JUUL’s marketing campaigns were directed at their target audience.

At sampling events, attractive young women would hand out free samples of their products to popularise them among the youth. At a sponsored event at the Sundance Film Festival in Utah, celebrities were photographed at the JUUL lounge. Their “Vaporized” launch campaign displayed happy 20-something models playfully posed in trendy dresses. Katy Perry was photographed holding a JUUL at the Golden Globes. JUUL positioned itself as the underdog taking on Big Tobacco to resonate with idealistic youth. It was not surprising that these strategies were effective - they had been effective once before for Big Tobacco.

And so the first company to successfully commercialise vaping turned a cigarette de-addiction device into a lifestyle phenomenon. As a result, there is an influential culture around vaping all over the world. These strategies made JUUL one of the fastest startups to reach a $10 billing valuation, about 4 times faster than Facebook.

Over the last few years, governments and regulators globally have seen the dangers of JUUL’s lifestyle marketing. With the global tobacco industry declining and smoking dying a slow death, no country is ready to reverse the trend. JUUL is now facing lawsuits across the globe, 39 states in the US are investigating there marketing to teenagers, and 179 organisations are calling on Google to follow Apple and Amazon and ban apps that promote vaping and smoking. JUUL is taking a beating globally as indicated by a declining valuation and layoffs across the board. Still, it may not be out for the count just yet.

So why ban ENDS in India?

The Indian government’s position on the ban is centred around protecting the youth from yet another way to access nicotine. Their claim largely rests on the fact that the attractive marketing and form factor of JUUL, coupled with nicotine’s addictiveness, makes it a dangerous product worthy of a preemptive strike. Given the past advertising tactics of JUUL’s owner, Philip Morris, it makes sense to over-protect younger audiences from seductive marketing of addictive products, especially when said marketing is proving useful.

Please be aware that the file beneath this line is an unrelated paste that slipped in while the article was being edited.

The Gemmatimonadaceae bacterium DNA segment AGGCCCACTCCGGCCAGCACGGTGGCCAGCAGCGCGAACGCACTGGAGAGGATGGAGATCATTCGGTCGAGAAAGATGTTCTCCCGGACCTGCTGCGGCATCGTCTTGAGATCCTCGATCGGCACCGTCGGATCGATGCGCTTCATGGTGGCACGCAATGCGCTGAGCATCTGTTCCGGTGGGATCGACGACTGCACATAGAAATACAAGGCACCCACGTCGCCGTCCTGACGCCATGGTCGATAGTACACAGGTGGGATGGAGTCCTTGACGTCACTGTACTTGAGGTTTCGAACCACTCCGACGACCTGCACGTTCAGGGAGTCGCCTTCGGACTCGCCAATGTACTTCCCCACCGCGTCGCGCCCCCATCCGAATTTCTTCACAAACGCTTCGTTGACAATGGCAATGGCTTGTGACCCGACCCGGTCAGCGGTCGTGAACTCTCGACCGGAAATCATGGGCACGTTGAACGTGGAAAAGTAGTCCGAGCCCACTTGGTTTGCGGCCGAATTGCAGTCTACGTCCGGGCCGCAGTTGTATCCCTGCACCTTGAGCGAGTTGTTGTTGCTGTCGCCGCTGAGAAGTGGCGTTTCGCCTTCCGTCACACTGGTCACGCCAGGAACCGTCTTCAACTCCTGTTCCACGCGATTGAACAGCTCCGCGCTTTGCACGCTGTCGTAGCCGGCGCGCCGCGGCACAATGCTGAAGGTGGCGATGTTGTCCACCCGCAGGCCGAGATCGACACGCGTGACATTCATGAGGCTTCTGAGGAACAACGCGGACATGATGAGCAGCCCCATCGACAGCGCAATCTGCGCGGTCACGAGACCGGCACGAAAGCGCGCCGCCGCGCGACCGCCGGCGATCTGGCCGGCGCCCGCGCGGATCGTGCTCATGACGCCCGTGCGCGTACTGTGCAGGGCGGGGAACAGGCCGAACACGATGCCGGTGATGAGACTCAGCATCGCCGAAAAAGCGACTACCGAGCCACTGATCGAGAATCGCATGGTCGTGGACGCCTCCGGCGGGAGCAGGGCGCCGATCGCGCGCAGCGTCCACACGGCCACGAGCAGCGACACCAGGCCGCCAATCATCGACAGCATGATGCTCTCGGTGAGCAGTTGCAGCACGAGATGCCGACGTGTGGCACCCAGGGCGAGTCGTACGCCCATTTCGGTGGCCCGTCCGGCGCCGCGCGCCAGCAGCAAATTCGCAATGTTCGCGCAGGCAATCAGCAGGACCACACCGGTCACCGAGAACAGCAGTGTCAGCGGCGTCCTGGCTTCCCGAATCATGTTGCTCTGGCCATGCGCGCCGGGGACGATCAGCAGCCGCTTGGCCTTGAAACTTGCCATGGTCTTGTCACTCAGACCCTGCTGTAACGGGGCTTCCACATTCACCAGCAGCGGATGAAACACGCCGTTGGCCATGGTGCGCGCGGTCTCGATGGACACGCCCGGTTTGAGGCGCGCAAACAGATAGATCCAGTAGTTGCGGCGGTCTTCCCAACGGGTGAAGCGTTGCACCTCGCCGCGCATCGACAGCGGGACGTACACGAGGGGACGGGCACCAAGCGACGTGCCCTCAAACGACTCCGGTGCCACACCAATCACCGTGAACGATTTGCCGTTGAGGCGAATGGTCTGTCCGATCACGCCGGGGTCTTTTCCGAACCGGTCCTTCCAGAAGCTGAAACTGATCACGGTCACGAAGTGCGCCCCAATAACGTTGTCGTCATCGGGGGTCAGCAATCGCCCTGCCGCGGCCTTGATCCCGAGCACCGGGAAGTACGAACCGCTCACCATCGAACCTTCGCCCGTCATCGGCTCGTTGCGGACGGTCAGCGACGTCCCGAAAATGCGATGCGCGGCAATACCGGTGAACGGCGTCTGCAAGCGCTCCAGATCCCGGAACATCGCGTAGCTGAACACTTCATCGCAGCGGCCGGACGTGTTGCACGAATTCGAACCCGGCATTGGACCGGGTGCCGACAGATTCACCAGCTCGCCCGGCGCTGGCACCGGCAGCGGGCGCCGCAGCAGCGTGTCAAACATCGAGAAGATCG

Globally, in 2006, 27% of adults were smokers. In 2016, the number was 20%. That is a 25% drop in 16 years. Smoking is less attractive to younger people, meaning the US’s advertising push in the 70s is beginning to die. So an argument can be made that we shouldn’t make smoking attractive again and let it die a slow and natural death globally. But there are two problems to this strategy. First, nicotine itself is available as cigarettes and cheaper ENDS devices from street vendors where age verification is unreliable at best. Second, nicotine is available as Nicotex, which is a pack of over-the-counter nicotine gum. Both are available and readily accessible to the younger age group.

Nicotine addiction and marketing to young children are two different problems with different solutions. We already have bans preventing alcohol and cigarette companies from advertising on TV, and this regulation could have been extended to ENDS devices. While controlling advertising on social media would have been a more significant challenge, it still would have effectively controlled advertising targeted at the youth, and allowed older audiences to use ENDS devices as smoking cessation tools.